By Ross Sweeney, Linden Oaks Behavioral Health
Congratulations, you’ve committed to running a half or full marathon this fall! The Healthy Driven Naperville Half Marathon & Marathon are just six short months away and I’m sure your training is well underway. But while you busy yourself making plans, setting goals and doing all the hard physical work that comes with training, don’t let the impressive emotional benefits long distance running offers go unnoticed.
As the chronic care coordinator at Linden Oaks, I’ve seen firsthand how consistent exercise, like running, can positively affect people’s lives and emotional health. As a therapist and dad, running has been invaluable to my own personal health and stress management. I’m happy to share that I’m training right along with you as I prepare to run my sixth Chicago Marathon this fall.
Most people know the many cardiovascular benefits of running for our bodies, but have you considered the emotional benefits running offers? Here are a few you can expect:
A better mood. Running assists the body in producing neurotransmitters in the brain that literally boost one’s mood. Increased dopamine and serotonin simply help improve outlook and mood and, in some cases, can offer critical relief to those dealing with symptoms of anxiety or depression. Many runners also experience a rush of endorphins, chemicals that help the body deal with pain and stress, during a challenging run. For many, the good feelings running produces can lead to a healthy routine and a naturally therapeutic way of counteracting life’s obstacles.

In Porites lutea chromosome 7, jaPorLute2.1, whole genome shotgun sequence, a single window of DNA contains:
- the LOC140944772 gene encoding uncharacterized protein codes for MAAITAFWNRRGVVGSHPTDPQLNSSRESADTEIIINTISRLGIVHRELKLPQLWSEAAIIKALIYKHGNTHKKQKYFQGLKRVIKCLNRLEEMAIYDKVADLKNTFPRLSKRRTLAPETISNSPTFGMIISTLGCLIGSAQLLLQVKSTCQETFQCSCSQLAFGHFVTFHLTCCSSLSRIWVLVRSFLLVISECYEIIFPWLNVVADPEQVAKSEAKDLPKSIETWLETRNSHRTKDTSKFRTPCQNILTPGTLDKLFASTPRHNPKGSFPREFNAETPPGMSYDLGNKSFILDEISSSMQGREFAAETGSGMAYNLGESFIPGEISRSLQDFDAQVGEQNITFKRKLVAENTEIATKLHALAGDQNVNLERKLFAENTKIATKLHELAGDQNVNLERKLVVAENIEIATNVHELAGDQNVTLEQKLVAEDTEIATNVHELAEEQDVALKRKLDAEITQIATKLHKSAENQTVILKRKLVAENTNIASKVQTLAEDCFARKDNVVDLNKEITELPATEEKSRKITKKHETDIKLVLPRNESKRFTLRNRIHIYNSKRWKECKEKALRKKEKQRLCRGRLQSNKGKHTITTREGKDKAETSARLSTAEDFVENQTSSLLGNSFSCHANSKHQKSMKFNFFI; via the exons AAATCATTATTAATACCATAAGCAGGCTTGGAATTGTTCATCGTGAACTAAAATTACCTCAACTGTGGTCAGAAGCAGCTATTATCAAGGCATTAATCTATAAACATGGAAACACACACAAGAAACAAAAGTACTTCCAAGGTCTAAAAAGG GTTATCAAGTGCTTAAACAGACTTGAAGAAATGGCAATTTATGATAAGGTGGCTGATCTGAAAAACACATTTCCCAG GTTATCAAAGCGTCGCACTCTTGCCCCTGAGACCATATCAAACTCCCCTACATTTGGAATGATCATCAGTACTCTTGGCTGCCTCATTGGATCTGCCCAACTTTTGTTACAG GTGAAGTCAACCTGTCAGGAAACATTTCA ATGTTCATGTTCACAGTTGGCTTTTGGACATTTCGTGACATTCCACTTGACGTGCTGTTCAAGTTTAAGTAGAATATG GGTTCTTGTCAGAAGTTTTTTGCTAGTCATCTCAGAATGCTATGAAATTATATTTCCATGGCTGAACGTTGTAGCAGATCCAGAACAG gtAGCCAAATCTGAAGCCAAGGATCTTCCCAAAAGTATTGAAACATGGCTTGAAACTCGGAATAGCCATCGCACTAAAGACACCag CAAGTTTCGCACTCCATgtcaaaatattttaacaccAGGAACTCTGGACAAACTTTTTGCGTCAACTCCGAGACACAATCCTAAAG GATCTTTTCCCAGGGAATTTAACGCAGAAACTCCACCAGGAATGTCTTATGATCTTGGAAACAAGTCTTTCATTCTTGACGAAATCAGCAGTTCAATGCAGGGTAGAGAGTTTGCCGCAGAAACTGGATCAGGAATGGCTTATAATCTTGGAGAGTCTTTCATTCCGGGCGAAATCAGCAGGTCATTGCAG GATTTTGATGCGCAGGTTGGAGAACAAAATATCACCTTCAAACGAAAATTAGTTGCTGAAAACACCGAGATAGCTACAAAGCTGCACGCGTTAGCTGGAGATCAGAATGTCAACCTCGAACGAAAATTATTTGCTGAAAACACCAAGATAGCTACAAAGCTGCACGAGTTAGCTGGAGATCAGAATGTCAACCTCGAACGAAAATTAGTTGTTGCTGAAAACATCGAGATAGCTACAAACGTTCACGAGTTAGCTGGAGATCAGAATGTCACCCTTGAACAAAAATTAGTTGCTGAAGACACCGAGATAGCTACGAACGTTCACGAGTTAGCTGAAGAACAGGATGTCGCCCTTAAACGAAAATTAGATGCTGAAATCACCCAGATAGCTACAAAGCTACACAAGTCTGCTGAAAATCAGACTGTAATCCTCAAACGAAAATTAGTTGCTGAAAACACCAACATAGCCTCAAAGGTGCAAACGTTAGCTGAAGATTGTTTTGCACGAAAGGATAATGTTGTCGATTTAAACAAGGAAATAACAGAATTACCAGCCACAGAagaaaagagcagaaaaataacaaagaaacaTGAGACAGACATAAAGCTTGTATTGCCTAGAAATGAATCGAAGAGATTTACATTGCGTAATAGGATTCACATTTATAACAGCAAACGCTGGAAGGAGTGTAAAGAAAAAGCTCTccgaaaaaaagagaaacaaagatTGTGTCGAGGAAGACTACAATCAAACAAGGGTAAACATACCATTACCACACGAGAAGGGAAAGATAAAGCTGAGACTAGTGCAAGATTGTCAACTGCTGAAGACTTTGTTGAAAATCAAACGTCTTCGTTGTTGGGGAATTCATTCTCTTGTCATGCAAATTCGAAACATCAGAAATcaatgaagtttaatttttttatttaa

Increased self-esteem. An ongoing physical fitness plan of any kind leaves participants feeling more fit, which on its own raises self-confidence. Running allows tangible results and successes to be realized quickly, which can be especially motivating for new runners. Setting and achieving goals feels pretty great and offers an even greater lift in self-esteem.
Improved mental focus. Studies show the oxygen-rich blood the act of running pumps to the brain may result in long-term improvement in mental processes. In addition, it also helps focus attention on the here and now. Being present—or living in the moment—is necessary during longer runs and helps runners set aside past regrets and future worries. In essence, quieting the chatter in our minds and ceasing rumination over things beyond our control gives much needed time away from concerns and decreases overall stress. Who doesn’t need that?
Whether you’re a seasoned marathoner or lacing up your first pair of running shoes, congratulations again. The road ahead will be challenging, but the numerous rewards are well worth your effort and commitment. See you on the trails!
Ross Sweeney, LCSW
Marathoner and Chronic Care Clinic Coordinator
Linden Oaks Behavioral Health